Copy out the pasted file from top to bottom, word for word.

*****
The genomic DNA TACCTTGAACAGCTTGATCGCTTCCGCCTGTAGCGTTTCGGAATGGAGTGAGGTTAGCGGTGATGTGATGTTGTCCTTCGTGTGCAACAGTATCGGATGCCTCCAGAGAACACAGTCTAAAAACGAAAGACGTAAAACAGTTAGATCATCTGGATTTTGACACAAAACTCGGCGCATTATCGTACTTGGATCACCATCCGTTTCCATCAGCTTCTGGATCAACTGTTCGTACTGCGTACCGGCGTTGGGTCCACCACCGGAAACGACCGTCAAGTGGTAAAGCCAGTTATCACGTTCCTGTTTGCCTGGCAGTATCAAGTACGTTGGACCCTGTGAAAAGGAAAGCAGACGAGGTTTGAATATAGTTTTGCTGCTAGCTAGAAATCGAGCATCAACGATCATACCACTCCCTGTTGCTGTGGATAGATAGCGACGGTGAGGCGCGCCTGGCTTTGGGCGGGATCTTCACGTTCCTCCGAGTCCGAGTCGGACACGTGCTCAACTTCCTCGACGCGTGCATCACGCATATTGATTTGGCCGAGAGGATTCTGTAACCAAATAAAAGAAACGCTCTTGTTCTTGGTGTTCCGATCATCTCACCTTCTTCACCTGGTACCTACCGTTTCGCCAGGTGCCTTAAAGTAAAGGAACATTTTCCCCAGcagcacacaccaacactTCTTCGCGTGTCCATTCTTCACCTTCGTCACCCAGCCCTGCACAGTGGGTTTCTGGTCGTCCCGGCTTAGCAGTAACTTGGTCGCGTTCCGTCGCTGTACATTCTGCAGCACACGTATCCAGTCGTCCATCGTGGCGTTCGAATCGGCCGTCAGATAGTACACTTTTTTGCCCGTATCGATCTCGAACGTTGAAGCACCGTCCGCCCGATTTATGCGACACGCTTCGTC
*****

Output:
The genomic DNA TACCTTGAACAGCTTGATCGCTTCCGCCTGTAGCGTTTCGGAATGGAGTGAGGTTAGCGGTGATGTGATGTTGTCCTTCGTGTGCAACAGTATCGGATGCCTCCAGAGAACACAGTCTAAAAACGAAAGACGTAAAACAGTTAGATCATCTGGATTTTGACACAAAACTCGGCGCATTATCGTACTTGGATCACCATCCGTTTCCATCAGCTTCTGGATCAACTGTTCGTACTGCGTACCGGCGTTGGGTCCACCACCGGAAACGACCGTCAAGTGGTAAAGCCAGTTATCACGTTCCTGTTTGCCTGGCAGTATCAAGTACGTTGGACCCTGTGAAAAGGAAAGCAGACGAGGTTTGAATATAGTTTTGCTGCTAGCTAGAAATCGAGCATCAACGATCATACCACTCCCTGTTGCTGTGGATAGATAGCGACGGTGAGGCGCGCCTGGCTTTGGGCGGGATCTTCACGTTCCTCCGAGTCCGAGTCGGACACGTGCTCAACTTCCTCGACGCGTGCATCACGCATATTGATTTGGCCGAGAGGATTCTGTAACCAAATAAAAGAAACGCTCTTGTTCTTGGTGTTCCGATCATCTCACCTTCTTCACCTGGTACCTACCGTTTCGCCAGGTGCCTTAAAGTAAAGGAACATTTTCCCCAGcagcacacaccaacactTCTTCGCGTGTCCATTCTTCACCTTCGTCACCCAGCCCTGCACAGTGGGTTTCTGGTCGTCCCGGCTTAGCAGTAACTTGGTCGCGTTCCGTCGCTGTACATTCTGCAGCACACGTATCCAGTCGTCCATCGTGGCGTTCGAATCGGCCGTCAGATAGTACACTTTTTTGCCCGTATCGATCTCGAACGTTGAAGCACCGTCCGCCCGATTTATGCGACACGCTTCGTC